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Two years ago, mainframes were literally and figuratively being pushed out of Canada’s Department of National Defence (DND) in favor of distributed systems running various operating systems. Then the zEnterprise arrived. The DND mainframe team saw in the z196 and zBX a way to consolidate and centrally manage these myriad platforms as the core of a multi-platform, mainframe-based enterprise hosting strategy…

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Guest Author: Steve Guendert

“Programming” (and programming support) was an old data processing concept that originally was broadly defined as the adaptation of general-purpose devices to specific tasks.  Programming therefore goes back to Herman Hollerith wiring and rewiring (programming) his equipment to handle specific jobs.  By the early 1930s IBM was distributing information about novel (for the time) plugboard wiring diagrams to customers via a publication called Pointers.  Some of these diagrams were created by IBMers, but more importantly, many were created by customers who were willing to share their solutions with other customers.  A culture of programming support and sharing was well in place among IBM and its customers long before the S/360.  Actually, it was in place long before the first IBM 701 (the Defense Calculator) computer was installed.  Adapting this culture to meet the evolving requirements of its customers proved crucial to IBM’s success…

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Mainframer dreams come true!

In an announcement dated April 12, 2011, IBM has announcing zEnterprise support for Microsoft Windows. Below is the actual announcement from IBM.

Overview

In Hardware Announcement 110-177, dated July 22, 2010, “IBM® zEnterprise BladeCenter® Extension (zBX),” IBM introduced a new dimension in computing with the announcement of the IBM zEnterprise Server (zEnterprise). This first in the industry offering makes it possible to deploy an integrated hardware platform that brings mainframe and distributed technologies together—a system that can start to replace individual islands of computing and can work to reduce complexity, lower costs, improve security, and bring applications closer to the data they need.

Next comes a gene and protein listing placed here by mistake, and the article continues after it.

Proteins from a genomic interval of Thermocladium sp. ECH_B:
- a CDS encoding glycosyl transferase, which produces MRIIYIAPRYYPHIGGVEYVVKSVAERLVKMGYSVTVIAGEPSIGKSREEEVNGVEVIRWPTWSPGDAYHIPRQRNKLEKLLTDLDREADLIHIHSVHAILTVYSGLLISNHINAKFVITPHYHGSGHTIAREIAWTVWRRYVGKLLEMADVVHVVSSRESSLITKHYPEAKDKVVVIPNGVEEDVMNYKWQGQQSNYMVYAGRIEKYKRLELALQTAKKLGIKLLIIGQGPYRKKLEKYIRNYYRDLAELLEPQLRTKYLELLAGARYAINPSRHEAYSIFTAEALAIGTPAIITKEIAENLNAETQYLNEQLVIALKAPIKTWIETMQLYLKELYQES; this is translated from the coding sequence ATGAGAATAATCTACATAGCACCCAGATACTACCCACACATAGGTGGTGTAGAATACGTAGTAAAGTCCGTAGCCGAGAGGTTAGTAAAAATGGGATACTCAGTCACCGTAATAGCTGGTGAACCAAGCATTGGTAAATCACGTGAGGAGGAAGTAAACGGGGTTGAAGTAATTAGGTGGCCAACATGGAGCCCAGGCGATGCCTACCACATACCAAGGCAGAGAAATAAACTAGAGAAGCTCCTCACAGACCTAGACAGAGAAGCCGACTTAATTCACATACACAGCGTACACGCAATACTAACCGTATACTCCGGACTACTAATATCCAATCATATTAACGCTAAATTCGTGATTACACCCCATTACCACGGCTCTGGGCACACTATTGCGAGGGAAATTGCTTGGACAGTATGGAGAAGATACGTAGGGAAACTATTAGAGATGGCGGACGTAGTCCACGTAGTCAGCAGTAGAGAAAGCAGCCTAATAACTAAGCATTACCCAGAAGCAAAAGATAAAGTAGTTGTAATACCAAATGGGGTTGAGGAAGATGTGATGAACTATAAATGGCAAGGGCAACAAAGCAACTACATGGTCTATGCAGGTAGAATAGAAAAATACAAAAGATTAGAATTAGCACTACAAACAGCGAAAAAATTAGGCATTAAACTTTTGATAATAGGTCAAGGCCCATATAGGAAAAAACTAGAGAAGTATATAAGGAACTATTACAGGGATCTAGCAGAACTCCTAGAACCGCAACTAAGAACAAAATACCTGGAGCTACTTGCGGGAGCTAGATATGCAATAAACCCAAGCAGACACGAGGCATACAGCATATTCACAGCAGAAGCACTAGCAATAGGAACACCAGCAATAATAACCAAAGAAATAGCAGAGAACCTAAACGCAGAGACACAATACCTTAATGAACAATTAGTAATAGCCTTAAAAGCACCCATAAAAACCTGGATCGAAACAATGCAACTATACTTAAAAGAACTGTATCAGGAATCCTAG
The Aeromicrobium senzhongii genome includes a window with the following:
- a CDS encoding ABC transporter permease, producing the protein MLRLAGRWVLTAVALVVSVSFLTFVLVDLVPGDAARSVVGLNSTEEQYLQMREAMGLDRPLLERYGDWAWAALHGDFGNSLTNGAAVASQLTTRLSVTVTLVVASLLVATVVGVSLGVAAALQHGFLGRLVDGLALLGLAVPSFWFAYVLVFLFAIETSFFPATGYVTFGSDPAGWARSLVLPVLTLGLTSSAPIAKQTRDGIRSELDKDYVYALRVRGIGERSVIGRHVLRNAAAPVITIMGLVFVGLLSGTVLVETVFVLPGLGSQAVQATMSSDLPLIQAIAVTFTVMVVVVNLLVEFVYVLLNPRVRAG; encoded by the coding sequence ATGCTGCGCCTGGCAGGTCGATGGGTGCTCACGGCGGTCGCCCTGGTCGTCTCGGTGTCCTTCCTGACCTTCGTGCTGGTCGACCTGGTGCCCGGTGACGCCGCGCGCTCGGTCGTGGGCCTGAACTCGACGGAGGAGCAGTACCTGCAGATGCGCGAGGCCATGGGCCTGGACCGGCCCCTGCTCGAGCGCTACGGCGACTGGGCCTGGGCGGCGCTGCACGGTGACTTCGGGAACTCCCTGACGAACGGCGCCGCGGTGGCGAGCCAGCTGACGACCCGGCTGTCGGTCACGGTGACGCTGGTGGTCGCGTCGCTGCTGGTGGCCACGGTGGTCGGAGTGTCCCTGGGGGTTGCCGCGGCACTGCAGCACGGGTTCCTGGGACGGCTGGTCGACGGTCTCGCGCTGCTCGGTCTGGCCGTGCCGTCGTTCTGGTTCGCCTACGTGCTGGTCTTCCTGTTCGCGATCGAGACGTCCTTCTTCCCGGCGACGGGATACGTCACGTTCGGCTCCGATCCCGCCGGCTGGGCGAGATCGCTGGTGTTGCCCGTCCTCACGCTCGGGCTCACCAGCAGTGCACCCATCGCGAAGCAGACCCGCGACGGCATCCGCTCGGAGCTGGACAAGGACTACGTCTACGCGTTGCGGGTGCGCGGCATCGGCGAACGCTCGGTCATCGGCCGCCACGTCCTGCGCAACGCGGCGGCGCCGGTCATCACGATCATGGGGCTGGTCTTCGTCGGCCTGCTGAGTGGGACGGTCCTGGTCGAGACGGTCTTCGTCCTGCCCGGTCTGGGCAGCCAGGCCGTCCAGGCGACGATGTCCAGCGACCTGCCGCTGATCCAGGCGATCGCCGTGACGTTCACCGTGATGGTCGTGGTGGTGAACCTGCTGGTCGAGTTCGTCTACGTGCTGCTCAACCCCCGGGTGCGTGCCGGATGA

As part of that announcement we provided a road map for IBM’s hybrid capabilities, the delivery of special-purpose workload optimizers and select general-purpose IBM blades. In 2010 we began to deliver, first with our business analytics solution—IBM Smart Analytics Optimizer—and then general-purpose POWER7™ blades. In February 2011 we continued with the announcement of the IBM WebSphere® DataPower® X150 for zEnterprise (DataPower x150z), a multifunctional appliance for the System z® environment that can be implemented to help provide XML hardware acceleration, and to streamline and secure valuable service-oriented architecture (SOA) applications.

The next step in the road map is to incorporate select IBM System x® technologies, originally targeted for the first half of 2011. The reaction to delivering IBM System x capabilities has been very positive, with our clients also asking that we support Microsoft® Windows®. Therefore, today we are revising our road map to include planned support for Windows on System x as well as revised schedule for IBM System x blade delivery on the IBM zEnterprise.

Statement of General Direction

In the third quarter of 2011, IBM intends to offer select IBM System x blades running Linux® on System x in the IBM zEnterprise BladeCenter Extension Model 002.

In the fourth quarter of 2011, IBM intends to offer select IBM System x blades running Microsoft Windows in the IBM zEnterprise BladeCenter Extension Model 002.

All statements regarding IBM’s plans, directions, and intent are subject to change or withdrawal without notice. Any reliance on these statements of
general direction is at the relying party’s sole risk and will not create liability or obligation for IBM.

This announcement from IBM has been eagerly anticipated by mainframers for more that two years; and now it’s finally and officially here. What this means for the future of the mainframe is anybody’s guess; but in my view it can only mean substantial mainframe workload growth, and once again the preeminence of the mainframe in the data center going forward…

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